Certified reading teachers introduce students to the earliest concepts of reading at the kindergarten level and develop literacy skills in every grade level. Reading teachers may also help identify reading disorders in their students. Typically, aspiring certified reading teachers major in reading or literacy education through a 4-year bachelor's degree program. Teachers working in public schools must be certified or licensed by the state.
|Required Education||Bachelor's degree|
|Certification or Licensure||Required to teach in public schools|
|Projected Job Growth (2012-2022)*|| 12% for elementary and middle school teachers,
6% for high school teachers
|Median Annual Salary (May 2013)*|| $53,590 for elementary school teachers,
$53,940 for middle school teachers,
$55,360 for secondary school teachers
Source: *United States Bureau of Labor Statistics
Certified reading teachers teach the basics of reading and literacy awareness to young children, ranging from the proper way to hold a book to alphabet identification and correct word pronunciation. At the middle and high school levels, reading teachers encourage students to reach higher reading levels by helping them improve vocabulary, spelling and summary techniques. They also initiate literary discussions and teach the importance of understanding literary devices.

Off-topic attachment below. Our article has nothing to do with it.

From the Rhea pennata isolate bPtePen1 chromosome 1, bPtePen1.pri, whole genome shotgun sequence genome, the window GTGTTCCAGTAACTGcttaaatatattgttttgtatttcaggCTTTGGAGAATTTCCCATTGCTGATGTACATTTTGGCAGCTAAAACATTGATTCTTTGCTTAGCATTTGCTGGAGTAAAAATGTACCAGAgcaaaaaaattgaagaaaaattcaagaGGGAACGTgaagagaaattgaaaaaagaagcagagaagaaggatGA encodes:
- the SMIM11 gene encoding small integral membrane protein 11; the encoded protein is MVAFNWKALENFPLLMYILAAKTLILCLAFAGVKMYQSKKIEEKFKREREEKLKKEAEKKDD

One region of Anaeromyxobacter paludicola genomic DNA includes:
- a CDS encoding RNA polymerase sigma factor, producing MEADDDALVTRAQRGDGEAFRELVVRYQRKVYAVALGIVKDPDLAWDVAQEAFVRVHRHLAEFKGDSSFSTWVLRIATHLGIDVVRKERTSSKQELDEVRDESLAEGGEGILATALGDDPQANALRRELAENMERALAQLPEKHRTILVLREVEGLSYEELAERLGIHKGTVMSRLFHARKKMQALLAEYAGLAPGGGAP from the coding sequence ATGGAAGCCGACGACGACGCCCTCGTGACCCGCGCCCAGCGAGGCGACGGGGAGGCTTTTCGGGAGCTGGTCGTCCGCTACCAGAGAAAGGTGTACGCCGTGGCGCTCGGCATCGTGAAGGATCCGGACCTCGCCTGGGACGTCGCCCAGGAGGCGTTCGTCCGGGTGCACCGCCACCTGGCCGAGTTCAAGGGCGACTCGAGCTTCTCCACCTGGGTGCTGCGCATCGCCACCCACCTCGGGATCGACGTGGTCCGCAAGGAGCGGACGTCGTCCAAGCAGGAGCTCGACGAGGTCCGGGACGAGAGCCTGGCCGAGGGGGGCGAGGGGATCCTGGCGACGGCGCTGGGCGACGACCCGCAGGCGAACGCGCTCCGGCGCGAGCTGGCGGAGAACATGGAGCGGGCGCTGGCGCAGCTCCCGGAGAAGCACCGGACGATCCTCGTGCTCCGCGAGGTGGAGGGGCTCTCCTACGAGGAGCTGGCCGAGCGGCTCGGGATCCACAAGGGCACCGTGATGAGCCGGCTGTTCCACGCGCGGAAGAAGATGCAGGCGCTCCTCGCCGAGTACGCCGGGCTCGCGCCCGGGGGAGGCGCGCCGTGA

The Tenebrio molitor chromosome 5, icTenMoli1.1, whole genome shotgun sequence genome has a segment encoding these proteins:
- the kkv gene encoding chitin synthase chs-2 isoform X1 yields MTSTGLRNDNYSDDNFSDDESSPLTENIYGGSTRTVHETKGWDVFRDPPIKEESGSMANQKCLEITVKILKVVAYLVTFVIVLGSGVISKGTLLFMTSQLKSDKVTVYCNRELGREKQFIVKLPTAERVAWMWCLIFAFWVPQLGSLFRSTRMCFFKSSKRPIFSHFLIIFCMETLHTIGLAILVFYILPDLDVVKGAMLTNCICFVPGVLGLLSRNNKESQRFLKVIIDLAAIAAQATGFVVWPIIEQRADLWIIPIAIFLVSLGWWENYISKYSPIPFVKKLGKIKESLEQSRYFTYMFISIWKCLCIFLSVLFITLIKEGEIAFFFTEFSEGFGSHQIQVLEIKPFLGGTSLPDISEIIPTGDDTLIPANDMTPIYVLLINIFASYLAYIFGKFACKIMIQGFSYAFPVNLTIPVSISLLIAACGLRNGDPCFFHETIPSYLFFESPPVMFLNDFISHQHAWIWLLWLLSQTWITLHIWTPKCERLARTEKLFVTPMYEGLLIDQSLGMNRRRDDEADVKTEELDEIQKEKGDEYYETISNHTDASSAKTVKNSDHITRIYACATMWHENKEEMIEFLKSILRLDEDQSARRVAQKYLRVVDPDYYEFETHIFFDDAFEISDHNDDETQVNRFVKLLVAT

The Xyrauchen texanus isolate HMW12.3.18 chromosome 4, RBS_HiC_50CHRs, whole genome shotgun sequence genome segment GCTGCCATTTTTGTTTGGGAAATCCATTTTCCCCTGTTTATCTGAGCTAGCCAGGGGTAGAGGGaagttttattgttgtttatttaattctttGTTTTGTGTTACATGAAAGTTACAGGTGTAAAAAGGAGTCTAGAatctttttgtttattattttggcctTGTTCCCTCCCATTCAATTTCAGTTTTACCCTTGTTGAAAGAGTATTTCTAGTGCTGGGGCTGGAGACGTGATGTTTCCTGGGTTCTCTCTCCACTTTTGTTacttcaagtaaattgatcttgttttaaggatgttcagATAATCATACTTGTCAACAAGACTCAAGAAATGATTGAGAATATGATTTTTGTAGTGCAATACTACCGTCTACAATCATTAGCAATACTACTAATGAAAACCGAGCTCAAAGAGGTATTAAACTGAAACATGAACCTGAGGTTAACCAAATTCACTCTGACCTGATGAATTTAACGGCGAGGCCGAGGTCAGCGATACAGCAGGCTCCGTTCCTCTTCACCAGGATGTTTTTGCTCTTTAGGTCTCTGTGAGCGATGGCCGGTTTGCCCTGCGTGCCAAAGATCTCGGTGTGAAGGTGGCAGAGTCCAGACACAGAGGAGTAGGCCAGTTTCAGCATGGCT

Reading teachers are required by most school districts to write and execute lesson plans that appeal to all learning styles based on state educational reading standards. They typically work to improve literacy through reading, writing and speaking; student expectations increase with every grade level. School districts may employ reading specialists or resource teachers to diagnose disorders and take the extra time needed to work with students working to overcome reading difficulties; however, the certified reading teacher will often use daily activities and assessments to identify and work with students who have literacy disorders, such as dyslexia and stuttering, among others.
Depending on the size of the school district, reading teachers may also be given duties outside of the classroom. These duties may include monitoring of hallways, cafeterias and other common areas before, during and after school. In addition, reading teachers are responsible for monitoring their classrooms and communicating with parents regarding how their child is doing.
All states require professional development hours in order to remain certified. Reading teachers often participate in seminars and in-services offered through the school district or on a state level. Courses and seminars allow reading teachers to keep up with the latest teaching techniques and state standards.
According to The U.S. Bureau of Labor Statistics (www.bls.gov), the median salary for elementary schools teachers was $53,590 as of May 2013, and middle school teachers earned a median income of $53,940 at that same time. Secondary school teachers made a median salary of $55,360 during that year. These salary figures do not include special education teachers. Salaries can vary depending on the size of the school district, the number of years of experience a teacher has and the level of education she or he has completed.